We intend to — and are already — leveraging these Mega-Board Grant funds towards several projects, with more to come.
CURRENT PLACEMAKING ACTIVITIES IN OUR COMMUNITIES
- COMPLETED: Partnered with DePaul University’s Chaddick Institute for Metropolitan Development on a transit study of the bus terminal located at the intersection of Austin and Division in the Austin neighborhood, with the goal of working with community partners in 2020 to make upgrades to the station.
- COMPLETED: Partnered with Greater Chatham Initiative (GCI) and members of the South Side Community Investors Association to highlight an up-and-coming retail corridor with a mural of longtime Chatham resident Gwendolyn Brooks, located on the 300 block of East 75th Street.
- ONGOING: Contributing to Phase Two of the Lakeview Low-Line project in support of the West Lakeview Chamber of Commerce’s efforts to create an ‘art walk’ in the space beneath the Brown Line tracks connecting the Southport and Paulina stations.
THE AUSTIN TERMINAL STUDY
In collaboration with DePaul’s Chaddick Institute for Metropolitan Development (DCIMD), CAR used “Mega-Board Grant” funds to sponsor a study designed to determine usage, engagement and accessibility for the Chicago Transit Authority (CTA) bus terminal at the intersection of Austin and Division in the Austin community.
The goal of this study was to establish recommendations for improvements to the Division Street bus line terminal using a blend of rider volume data from the CTA going back to 1995, community demographics and the existing blend of residential and commercial real estate flanking the bus terminal. CAR plans to use these recommendations to design a suggested plan for capital improvements to the terminal, as well as enhancements to walkability and access in the area abutting the station. These recommendations can be enacted in years two and three of a plan funded by future NAR grants and invested members of the Austin community.
Maurice Hampton, 2020 president of the Chicago Association of REALTORS®, believes placemaking efforts focused on transforming a rundown station into a point of community pride could pave the way for it to become a true amenity to adjacent homeowners as well as office and retail tenants.
“Some of our communities like Austin have very strong transit lines but don’t currently reflect the same housing prices as other communities with the same kinds of transit and infrastructure,” he said. “I believe REALTORS® can have an active role in bridging this gap. REALTORS® see and understand what happens in communities every day and many work with clients who depend on transit oriented development to raise property values where they may have been decimated by the downturn and subsequent loss of jobs.”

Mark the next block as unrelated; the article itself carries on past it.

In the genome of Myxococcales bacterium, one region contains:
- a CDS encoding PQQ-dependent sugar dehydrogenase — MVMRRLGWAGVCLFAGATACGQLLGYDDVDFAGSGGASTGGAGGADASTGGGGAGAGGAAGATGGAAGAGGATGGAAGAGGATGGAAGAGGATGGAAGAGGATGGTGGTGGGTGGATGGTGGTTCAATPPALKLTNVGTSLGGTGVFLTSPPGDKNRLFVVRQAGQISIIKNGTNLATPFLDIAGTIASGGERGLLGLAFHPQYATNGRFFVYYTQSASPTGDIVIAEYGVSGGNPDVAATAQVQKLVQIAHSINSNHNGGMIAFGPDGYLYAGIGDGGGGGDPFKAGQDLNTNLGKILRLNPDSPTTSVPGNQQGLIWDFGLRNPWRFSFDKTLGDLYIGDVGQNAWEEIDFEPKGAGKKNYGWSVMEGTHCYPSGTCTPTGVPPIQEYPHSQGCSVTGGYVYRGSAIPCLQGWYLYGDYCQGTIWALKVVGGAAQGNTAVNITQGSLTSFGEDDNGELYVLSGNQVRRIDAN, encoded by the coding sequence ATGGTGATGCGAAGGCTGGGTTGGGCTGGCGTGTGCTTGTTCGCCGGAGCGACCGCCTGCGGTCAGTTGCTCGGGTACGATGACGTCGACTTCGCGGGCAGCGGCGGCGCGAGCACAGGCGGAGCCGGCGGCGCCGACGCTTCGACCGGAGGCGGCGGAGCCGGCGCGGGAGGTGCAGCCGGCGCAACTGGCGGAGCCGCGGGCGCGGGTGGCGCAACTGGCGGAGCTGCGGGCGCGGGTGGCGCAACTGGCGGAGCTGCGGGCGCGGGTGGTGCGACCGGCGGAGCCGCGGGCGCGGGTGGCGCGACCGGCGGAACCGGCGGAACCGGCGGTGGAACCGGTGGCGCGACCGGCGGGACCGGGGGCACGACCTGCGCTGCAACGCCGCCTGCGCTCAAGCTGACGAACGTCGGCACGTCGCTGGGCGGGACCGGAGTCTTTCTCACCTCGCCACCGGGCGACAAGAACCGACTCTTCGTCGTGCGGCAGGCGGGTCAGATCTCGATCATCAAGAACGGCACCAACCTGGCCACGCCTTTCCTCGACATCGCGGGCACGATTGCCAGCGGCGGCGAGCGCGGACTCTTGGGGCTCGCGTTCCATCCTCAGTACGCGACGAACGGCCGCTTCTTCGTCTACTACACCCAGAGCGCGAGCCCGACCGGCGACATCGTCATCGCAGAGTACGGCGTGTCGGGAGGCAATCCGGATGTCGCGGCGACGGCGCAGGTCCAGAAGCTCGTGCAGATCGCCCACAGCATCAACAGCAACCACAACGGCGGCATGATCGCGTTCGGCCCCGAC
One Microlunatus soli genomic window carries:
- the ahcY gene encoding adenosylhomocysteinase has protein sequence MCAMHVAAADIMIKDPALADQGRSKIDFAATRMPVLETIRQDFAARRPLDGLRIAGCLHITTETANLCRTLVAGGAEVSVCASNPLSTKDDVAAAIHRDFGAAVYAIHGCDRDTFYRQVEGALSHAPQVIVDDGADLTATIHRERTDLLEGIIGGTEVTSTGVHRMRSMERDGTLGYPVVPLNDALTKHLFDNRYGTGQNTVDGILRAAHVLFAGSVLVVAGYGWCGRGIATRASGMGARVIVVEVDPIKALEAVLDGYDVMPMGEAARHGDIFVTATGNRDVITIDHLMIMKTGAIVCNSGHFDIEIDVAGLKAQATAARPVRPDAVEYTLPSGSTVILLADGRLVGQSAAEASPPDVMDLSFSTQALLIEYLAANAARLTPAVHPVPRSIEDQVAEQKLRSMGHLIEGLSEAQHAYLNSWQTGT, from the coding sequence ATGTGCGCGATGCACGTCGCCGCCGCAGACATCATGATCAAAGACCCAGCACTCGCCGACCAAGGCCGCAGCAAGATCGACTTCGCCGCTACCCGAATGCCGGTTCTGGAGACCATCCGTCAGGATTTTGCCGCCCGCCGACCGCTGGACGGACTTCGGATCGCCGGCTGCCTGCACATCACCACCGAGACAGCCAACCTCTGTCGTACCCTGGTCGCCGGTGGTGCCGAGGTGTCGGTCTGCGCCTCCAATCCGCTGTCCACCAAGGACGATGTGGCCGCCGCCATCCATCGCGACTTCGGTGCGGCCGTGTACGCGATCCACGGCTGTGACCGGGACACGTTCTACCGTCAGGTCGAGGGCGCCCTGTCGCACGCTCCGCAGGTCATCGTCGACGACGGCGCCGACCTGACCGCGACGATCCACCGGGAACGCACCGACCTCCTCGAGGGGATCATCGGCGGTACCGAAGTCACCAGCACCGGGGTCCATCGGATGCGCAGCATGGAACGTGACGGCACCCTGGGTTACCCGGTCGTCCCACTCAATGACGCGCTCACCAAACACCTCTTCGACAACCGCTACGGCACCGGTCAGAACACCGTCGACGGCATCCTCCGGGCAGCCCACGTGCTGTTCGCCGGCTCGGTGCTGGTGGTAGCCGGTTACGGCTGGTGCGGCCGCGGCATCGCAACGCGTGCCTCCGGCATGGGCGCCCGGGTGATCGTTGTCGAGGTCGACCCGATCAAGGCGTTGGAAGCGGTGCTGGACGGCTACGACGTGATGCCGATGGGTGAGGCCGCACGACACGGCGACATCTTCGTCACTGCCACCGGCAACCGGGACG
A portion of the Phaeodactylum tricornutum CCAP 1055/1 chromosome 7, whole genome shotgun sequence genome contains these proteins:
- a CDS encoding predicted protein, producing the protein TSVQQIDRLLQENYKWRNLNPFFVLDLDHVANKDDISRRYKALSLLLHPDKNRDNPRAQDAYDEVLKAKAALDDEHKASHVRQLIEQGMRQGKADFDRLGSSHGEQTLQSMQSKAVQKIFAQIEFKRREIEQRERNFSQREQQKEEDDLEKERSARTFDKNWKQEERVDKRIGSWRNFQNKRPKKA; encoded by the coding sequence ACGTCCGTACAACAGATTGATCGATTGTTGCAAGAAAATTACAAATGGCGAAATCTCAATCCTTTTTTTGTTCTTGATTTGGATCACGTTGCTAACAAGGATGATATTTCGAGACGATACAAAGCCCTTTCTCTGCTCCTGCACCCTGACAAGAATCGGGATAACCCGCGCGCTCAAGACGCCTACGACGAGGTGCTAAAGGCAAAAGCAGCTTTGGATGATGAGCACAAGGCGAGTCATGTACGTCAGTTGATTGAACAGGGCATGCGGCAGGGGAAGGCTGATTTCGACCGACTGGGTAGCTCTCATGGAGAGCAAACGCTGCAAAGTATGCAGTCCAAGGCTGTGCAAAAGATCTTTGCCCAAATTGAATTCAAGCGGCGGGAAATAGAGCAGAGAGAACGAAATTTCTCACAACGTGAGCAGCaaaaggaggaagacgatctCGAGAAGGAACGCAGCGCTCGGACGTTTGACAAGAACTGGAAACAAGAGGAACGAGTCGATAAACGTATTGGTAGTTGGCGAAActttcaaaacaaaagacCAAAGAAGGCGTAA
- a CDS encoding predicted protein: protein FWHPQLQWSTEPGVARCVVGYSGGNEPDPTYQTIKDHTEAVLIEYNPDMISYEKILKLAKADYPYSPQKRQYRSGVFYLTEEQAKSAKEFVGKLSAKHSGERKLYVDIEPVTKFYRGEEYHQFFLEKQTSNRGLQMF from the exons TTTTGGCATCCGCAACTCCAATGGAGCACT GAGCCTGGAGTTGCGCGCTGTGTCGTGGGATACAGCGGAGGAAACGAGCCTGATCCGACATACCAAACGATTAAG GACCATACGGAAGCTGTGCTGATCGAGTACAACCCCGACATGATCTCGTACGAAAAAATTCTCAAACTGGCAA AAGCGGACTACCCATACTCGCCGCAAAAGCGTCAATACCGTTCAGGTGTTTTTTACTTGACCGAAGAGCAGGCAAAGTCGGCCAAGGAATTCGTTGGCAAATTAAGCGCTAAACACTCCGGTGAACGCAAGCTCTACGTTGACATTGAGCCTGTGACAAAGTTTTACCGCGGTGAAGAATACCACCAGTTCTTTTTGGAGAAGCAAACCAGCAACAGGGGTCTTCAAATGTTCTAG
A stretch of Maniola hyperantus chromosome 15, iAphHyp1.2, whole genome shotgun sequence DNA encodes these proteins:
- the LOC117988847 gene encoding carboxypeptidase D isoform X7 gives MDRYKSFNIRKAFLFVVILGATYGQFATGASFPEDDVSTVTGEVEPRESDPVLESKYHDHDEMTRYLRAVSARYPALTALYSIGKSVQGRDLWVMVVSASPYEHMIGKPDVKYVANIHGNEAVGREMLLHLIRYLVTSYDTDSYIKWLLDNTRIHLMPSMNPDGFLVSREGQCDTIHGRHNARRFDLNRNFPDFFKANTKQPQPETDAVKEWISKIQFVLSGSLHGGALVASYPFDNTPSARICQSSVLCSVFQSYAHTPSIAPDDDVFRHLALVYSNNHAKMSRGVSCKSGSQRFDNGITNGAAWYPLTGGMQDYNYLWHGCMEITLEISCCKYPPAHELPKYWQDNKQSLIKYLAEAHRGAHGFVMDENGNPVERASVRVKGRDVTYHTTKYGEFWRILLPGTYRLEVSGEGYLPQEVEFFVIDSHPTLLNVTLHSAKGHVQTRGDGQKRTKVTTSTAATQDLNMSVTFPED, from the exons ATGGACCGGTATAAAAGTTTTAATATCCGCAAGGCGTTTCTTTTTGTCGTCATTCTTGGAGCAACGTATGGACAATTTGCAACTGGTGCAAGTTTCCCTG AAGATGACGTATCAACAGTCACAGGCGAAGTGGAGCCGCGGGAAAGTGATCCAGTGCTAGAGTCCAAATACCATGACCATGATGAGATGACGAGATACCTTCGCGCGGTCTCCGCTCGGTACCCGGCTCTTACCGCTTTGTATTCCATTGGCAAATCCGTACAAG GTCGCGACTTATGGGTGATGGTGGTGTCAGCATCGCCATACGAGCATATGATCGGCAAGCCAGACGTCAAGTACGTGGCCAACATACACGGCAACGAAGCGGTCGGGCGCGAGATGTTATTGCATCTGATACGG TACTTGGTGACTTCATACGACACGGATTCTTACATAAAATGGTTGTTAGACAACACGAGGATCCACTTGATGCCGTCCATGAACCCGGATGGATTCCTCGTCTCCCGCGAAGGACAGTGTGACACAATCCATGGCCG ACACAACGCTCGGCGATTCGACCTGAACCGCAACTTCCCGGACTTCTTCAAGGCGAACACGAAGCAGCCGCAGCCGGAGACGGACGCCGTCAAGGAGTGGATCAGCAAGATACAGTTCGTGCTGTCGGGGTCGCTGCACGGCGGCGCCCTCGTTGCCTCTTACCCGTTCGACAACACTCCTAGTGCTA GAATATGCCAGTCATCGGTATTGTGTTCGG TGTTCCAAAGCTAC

For Hampton, this is an effort worth making, and one he is eager to see through to the finish. “Placemaking improves communities and communities impact homes,” he said. “We want to help in whatever way we can to spark growth and strengthen neighborhood attributes so Chicagoans can feel pride in their communities because they see the best of themselves reflected back.”
C. Scott Smith of DePaul’s Chaddick Institute sees a similar return on investment resulting from this placemaking venture.
“A combination of upgrades may be a great way to activate the surrounding neighborhoods,” he said. “The terminal appears to see a fair amount of activity as is.”
Smith and a team of graduate student researchers identified vocational characteristics, political geography, including city ward, state legislative and community area boundaries, and other key assets — like an inventory of community groups, while drawing from local, regional and federal data sources to characterize the area’s population, housing composition and trends, and other key aspects of concern, including crime and safety. The goal of this deep dive into the community was to highlight the changing character of urban transportation in the area over time, emphasizing key trends in mobility over the past decade that should be considered in any local public transportation investment.
“We hope our research can provide a starting point towards effective and equitable community-based change within the community surrounding the Austin Terminal by providing informed and strategic placemaking processes that will help broaden the horizons of opportunities and support collective learning and knowledge-sharing, more broadly,” he said. “Further, through creative and transformative placemaking processes, the Austin & Division bus terminal has the potential to provide a roadmap for other communities as they reimagine their own bus turnarounds and terminals, of which there are more than 100 throughout the city.”
LAKEVIEW LOW-LINE PROJECT